This is a best prospect industry sector for this country. Includes a market overview and trade data.
Last Published: 7/24/2018


The Australian mining industry dates back to the gold rushes of the 1850’s, making it one of the country’s most well-established sectors.  It is a major contributor to national GDP, typically accounting for around 7% of total GDP. The industry is strongly export-oriented, with minimal processing onshore, and since 2007-2008 mining has accounted for between 50 and 60% of total national exports.  Australia is a global top five producer of gold, iron ore, lead, zinc and nickel and also has the world’s largest uranium and fourth largest black coal resources, respectively.  As the fourth largest mining country in the world (after China, the United States and Russia), Australia will have ongoing demand for high-tech equipment, representing potential opportunities for US suppliers.

According to Geoscience Australia, in 2016 (latest available figures) there were over 370 operating mine sites across the country, of which approx. one third is located in Western Australia (WA), one quarter in Queensland (QLD) and one fifth in New South Wales (NSW), making them the three major mining states. By volume, Australia’s two most important mineral commodities are iron ore (29 mines) – of which 97% is mined in WA – and coal (over 90 mines), which is largely mined on the east coast, in the states of QLD and NSW. In contrast to most global production, the majority (around 75%) of black coal in Australia is produced from open-cut mines.  This ratio of 3:1 open-cut/surface to underground mines also applies to the broader (i.e. non-coal) local mining sector.

The Australian mining industry experienced an extended phase of strong growth from around 2005 to early 2013, during which there was significant investment and construction of major projects. Since 2013, there has been a clear shift in focus from construction to production and export.  This coincided with falls in major international commodity prices–particularly iron ore and coal–and lead to the delay/cancellation of some projects and a strong drive to cut operating costs.  With the improvement in commodity prices in the last two to three years, there have been signs of “green shoots” in the sector in terms of existing mine expansions and development of some new mines (albeit smaller operations than the large iron ore and coal mine developments of the last decade) e.g. Rio Tinto confirmed in the latter half of 2016 that it would spend over USD330 million to expand its Silvergrass iron ore operations in WA; BHP Billiton is expected to complete a USD200+ million expansion of its Caval Ridge coal mine in Central QLD; and there has been around USD370 million invested in the development of several lithium mines in WA in the last few years.

Major capital-type goods are typically imported and/or locally assembled by subsidiaries of foreign companies. An overwhelming majority of heavy/earth-moving equipment is imported.  Equipment imports peaked around 2011-2012 (coinciding with a ‘super-boom’ in the local mining industry and a period when the AUD was particularly strong), and fell away quite sharply from 2013-2016 when commodity prices were down.  Although it is unlikely to return to the highs of 2011-2012, there are however signs that demand for heavy equipment is picking up. The US is one of the largest exporters of mining equipment to Australia, with Japan, China and Germany being other important sources of imported equipment. Major players such as Caterpillar, Komatsu, Wirtgen, Joy Global and Liebherr have a strong presence in the market.  Smaller-scale local manufacturers cater to niche and specialized markets and are particularly competitive in mining-related software, fine coal cleaning and process control, and strata reinforcement technology.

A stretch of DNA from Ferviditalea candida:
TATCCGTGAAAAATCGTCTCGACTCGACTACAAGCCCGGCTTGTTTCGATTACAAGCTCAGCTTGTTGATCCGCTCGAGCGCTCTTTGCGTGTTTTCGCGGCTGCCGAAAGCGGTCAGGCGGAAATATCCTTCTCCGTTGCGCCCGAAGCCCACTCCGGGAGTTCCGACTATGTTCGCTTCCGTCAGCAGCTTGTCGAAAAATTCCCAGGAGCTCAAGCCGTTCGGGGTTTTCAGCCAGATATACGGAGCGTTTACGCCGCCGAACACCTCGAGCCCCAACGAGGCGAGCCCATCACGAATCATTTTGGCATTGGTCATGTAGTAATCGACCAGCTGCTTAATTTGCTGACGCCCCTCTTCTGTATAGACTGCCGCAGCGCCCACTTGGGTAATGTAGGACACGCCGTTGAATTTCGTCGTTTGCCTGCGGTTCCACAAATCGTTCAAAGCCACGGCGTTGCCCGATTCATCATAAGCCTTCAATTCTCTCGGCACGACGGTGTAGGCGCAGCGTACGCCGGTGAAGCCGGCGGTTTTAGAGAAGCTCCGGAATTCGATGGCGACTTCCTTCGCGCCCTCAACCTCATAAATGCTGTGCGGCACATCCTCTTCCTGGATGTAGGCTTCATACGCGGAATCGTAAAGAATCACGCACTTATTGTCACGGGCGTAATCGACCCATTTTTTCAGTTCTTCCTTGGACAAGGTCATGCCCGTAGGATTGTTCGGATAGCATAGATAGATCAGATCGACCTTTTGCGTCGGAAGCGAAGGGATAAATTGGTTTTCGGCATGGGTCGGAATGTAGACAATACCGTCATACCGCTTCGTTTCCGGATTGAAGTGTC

Leading Sub-Sectors

One of the key opportunity areas for US exporters in the Australian mining industry is maintenance and service. Mining companies remain strongly focused on reducing operating costs so products and services that enhance or extend existing infrastructure, and improve the bottom line, are likely to be well-received. Heavy construction equipment and drilling equipment are also leading sub-sectors.


With the high cost of labor in Australia, there is strong interest in automation technology such as driverless vehicles (trucks and trains), drills and excavation equipment.  It is worth noting that this interest is strongest in the iron ore sector, where the large scale of mine operations justifies the investment in automation.  The Australian mining industry is, in many areas, an early adopter of technologies such as mobile and wearable technologies.

Historically, there have been numerous mining trade shows across Australia though some of these events have disappeared in the post-boom era.  The two largest events are:

AIMEX–Australasian International Mining Exhibition which is held biennially in Sydney (NSW), next taking place 27-29 August, 2019.

QME–Queensland Mining & Engineering Exhibition which is held biennially in Mackay (QLD), next taking place 24-26 July, 2018.

Web Resources

Australian Mining publication:
Australasian Institute of Mining and Metallurgy (AusIMM):
Australasian Tunnelling Society (ATS):
Australian Drilling Industry Association (ADIA):
Australian Institute of Geoscientists (AIG):
Geoscience Australia:
Minerals Council of Australia (MCA):
Mining & Energy Services Council of Australia (MESCA):
Office of the Chief Economist: (produces the Resources and Energy Quarterly publication)


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Australia Mining Equipment and Machinery Trade Development and Promotion